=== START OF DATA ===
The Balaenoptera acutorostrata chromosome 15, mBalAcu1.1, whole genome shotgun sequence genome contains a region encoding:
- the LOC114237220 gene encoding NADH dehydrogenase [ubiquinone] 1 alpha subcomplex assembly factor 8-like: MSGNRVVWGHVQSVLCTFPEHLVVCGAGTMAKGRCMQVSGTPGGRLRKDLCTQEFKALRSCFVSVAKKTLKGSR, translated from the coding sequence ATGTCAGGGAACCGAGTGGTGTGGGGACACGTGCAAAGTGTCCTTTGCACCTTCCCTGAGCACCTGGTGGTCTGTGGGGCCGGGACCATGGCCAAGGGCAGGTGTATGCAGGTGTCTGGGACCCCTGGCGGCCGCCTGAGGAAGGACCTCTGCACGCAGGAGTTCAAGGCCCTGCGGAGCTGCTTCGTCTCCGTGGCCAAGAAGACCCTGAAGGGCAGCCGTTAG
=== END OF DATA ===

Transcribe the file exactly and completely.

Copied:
The Balaenoptera acutorostrata chromosome 15, mBalAcu1.1, whole genome shotgun sequence genome contains a region encoding:
- the LOC114237220 gene encoding NADH dehydrogenase [ubiquinone] 1 alpha subcomplex assembly factor 8-like: MSGNRVVWGHVQSVLCTFPEHLVVCGAGTMAKGRCMQVSGTPGGRLRKDLCTQEFKALRSCFVSVAKKTLKGSR, translated from the coding sequence ATGTCAGGGAACCGAGTGGTGTGGGGACACGTGCAAAGTGTCCTTTGCACCTTCCCTGAGCACCTGGTGGTCTGTGGGGCCGGGACCATGGCCAAGGGCAGGTGTATGCAGGTGTCTGGGACCCCTGGCGGCCGCCTGAGGAAGGACCTCTGCACGCAGGAGTTCAAGGCCCTGCGGAGCTGCTTCGTCTCCGTGGCCAAGAAGACCCTGAAGGGCAGCCGTTAG